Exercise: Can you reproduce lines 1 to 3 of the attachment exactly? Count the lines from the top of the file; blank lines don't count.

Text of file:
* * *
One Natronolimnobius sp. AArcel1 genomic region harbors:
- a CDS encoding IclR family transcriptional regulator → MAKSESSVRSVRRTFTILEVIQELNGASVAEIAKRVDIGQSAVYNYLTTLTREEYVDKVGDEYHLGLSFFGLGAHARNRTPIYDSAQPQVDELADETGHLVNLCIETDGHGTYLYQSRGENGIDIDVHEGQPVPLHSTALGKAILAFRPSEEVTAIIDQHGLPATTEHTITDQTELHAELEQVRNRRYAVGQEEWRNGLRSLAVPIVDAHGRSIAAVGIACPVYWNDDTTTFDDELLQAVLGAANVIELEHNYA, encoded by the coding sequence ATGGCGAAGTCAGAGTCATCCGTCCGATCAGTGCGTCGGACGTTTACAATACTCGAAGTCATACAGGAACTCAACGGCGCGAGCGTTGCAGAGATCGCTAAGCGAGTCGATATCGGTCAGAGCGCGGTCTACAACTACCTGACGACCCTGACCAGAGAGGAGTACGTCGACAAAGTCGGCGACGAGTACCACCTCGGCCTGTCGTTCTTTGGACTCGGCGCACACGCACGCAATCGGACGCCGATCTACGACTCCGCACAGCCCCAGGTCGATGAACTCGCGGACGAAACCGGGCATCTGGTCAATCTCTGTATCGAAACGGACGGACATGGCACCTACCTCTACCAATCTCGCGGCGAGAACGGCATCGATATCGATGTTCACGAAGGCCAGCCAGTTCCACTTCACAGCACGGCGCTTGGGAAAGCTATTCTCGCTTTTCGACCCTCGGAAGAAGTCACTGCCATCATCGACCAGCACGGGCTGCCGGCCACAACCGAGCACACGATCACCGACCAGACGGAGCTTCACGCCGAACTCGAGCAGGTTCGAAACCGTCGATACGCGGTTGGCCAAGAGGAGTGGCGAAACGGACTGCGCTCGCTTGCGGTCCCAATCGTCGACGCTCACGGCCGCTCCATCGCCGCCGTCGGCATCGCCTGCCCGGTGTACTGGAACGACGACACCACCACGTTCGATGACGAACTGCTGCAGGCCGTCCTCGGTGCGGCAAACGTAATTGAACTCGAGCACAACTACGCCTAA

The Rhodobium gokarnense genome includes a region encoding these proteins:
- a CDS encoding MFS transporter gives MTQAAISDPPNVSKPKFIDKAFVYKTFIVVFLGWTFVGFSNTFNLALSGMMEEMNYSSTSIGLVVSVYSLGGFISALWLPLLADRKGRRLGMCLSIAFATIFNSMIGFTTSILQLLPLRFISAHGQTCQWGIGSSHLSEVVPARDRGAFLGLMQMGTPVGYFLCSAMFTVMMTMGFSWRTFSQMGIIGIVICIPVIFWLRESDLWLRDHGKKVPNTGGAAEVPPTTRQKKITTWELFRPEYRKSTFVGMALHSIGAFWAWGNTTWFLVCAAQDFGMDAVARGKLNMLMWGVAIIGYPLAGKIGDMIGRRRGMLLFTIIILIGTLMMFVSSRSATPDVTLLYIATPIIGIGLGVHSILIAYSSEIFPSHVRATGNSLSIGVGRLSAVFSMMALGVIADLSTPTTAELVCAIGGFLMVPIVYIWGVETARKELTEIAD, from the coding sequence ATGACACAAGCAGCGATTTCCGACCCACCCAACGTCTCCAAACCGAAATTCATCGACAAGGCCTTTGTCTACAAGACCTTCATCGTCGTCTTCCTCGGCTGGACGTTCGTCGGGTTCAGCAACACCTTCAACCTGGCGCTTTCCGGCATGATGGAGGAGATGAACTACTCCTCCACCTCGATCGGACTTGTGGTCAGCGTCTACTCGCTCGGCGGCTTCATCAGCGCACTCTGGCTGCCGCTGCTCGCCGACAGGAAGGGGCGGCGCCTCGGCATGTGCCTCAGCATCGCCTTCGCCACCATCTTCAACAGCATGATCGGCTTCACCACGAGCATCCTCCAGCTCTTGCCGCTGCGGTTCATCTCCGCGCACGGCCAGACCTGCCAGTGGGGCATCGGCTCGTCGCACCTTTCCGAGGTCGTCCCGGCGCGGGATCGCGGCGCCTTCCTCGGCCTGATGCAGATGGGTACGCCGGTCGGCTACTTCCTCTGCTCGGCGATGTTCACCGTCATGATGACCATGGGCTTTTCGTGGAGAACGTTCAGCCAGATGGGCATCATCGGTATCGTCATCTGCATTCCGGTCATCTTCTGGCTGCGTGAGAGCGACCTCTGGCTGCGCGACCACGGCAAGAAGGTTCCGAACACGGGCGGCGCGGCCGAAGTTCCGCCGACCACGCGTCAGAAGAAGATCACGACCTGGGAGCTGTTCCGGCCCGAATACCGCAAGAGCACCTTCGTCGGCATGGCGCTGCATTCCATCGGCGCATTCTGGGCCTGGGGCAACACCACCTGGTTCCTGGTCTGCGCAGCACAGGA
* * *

One Natronolimnobius sp. AArcel1 genomic region harbors:
- a CDS encoding IclR family transcriptional regulator → MAKSESSVRSVRRTFTILEVIQELNGASVAEIAKRVDIGQSAVYNYLTTLTREEYVDKVGDEYHLGLSFFGLGAHARNRTPIYDSAQPQVDELADETGHLVNLCIETDGHGTYLYQSRGENGIDIDVHEGQPVPLHSTALGKAILAFRPSEEVTAIIDQHGLPATTEHTITDQTELHAELEQVRNRRYAVGQEEWRNGLRSLAVPIVDAHGRSIAAVGIACPVYWNDDTTTFDDELLQAVLGAANVIELEHNYA, encoded by the coding sequence ATGGCGAAGTCAGAGTCATCCGTCCGATCAGTGCGTCGGACGTTTACAATACTCGAAGTCATACAGGAACTCAACGGCGCGAGCGTTGCAGAGATCGCTAAGCGAGTCGATATCGGTCAGAGCGCGGTCTACAACTACCTGACGACCCTGACCAGAGAGGAGTACGTCGACAAAGTCGGCGACGAGTACCACCTCGGCCTGTCGTTCTTTGGACTCGGCGCACACGCACGCAATCGGACGCCGATCTACGACTCCGCACAGCCCCAGGTCGATGAACTCGCGGACGAAACCGGGCATCTGGTCAATCTCTGTATCGAAACGGACGGACATGGCACCTACCTCTACCAATCTCGCGGCGAGAACGGCATCGATATCGATGTTCACGAAGGCCAGCCAGTTCCACTTCACAGCACGGCGCTTGGGAAAGCTATTCTCGCTTTTCGACCCTCGGAAGAAGTCACTGCCATCATCGACCAGCACGGGCTGCCGGCCACAACCGAGCACACGATCACCGACCAGACGGAGCTTCACGCCGAACTCGAGCAGGTTCGAAACCGTCGATACGCGGTTGGCCAAGAGGAGTGGCGAAACGGACTGCGCTCGCTTGCGGTCCCAATCGTCGACGCTCACGGCCGCTCCATCGCCGCCGTCGGCATCGCCTGCCCGGTGTACTGGAACGACGACACCACCACGTTCGATGACGAACTGCTGCAGGCCGTCCTCGGTGCGGCAAACGTAATTGAACTCGAGCACAACTACGCCTAA

The Rhodobium gokarnense genome includes a region encoding these proteins: